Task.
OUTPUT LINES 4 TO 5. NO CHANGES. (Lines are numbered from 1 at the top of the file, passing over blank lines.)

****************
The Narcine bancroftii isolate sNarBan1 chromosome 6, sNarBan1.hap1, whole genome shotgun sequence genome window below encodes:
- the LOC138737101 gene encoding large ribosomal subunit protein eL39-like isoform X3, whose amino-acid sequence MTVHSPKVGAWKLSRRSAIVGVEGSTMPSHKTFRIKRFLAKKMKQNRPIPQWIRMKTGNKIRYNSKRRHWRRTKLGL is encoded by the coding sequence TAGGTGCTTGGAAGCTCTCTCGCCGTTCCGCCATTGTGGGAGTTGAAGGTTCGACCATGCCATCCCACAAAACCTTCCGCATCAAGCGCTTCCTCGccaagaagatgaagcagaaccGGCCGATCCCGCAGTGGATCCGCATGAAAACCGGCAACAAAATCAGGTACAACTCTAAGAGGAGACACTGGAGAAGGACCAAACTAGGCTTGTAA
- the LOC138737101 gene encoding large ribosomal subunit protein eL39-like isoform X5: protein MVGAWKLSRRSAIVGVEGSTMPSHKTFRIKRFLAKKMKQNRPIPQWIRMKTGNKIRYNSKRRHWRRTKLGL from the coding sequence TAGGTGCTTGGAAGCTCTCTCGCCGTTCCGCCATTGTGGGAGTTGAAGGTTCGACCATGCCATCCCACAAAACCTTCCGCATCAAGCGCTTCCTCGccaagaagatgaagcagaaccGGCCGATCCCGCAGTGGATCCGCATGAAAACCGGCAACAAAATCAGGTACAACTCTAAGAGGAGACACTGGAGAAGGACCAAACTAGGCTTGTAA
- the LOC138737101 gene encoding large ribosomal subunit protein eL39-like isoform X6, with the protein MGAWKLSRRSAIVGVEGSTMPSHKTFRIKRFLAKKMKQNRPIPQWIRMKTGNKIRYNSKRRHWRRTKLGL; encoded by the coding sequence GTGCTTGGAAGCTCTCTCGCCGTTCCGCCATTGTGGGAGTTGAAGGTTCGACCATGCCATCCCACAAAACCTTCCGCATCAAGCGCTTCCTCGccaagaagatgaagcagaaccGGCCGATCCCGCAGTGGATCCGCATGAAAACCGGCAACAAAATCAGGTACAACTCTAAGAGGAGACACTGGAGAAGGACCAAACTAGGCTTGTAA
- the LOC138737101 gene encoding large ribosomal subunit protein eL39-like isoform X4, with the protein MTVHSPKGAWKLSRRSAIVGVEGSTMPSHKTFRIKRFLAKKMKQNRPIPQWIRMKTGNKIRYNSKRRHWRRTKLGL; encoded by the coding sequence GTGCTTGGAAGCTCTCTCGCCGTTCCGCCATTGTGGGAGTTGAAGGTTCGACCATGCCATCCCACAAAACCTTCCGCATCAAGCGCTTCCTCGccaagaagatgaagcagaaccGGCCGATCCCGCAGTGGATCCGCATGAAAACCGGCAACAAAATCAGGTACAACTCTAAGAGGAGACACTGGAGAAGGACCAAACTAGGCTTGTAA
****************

- the LOC138737101 gene encoding large ribosomal subunit protein eL39-like isoform X6, with the protein MGAWKLSRRSAIVGVEGSTMPSHKTFRIKRFLAKKMKQNRPIPQWIRMKTGNKIRYNSKRRHWRRTKLGL; encoded by the coding sequence GTGCTTGGAAGCTCTCTCGCCGTTCCGCCATTGTGGGAGTTGAAGGTTCGACCATGCCATCCCACAAAACCTTCCGCATCAAGCGCTTCCTCGccaagaagatgaagcagaaccGGCCGATCCCGCAGTGGATCCGCATGAAAACCGGCAACAAAATCAGGTACAACTCTAAGAGGAGACACTGGAGAAGGACCAAACTAGGCTTGTAA
- the LOC138737101 gene encoding large ribosomal subunit protein eL39-like isoform X4, with the protein MTVHSPKGAWKLSRRSAIVGVEGSTMPSHKTFRIKRFLAKKMKQNRPIPQWIRMKTGNKIRYNSKRRHWRRTKLGL; encoded by the coding sequence GTGCTTGGAAGCTCTCTCGCCGTTCCGCCATTGTGGGAGTTGAAGGTTCGACCATGCCATCCCACAAAACCTTCCGCATCAAGCGCTTCCTCGccaagaagatgaagcagaaccGGCCGATCCCGCAGTGGATCCGCATGAAAACCGGCAACAAAATCAGGTACAACTCTAAGAGGAGACACTGGAGAAGGACCAAACTAGGCTTGTAA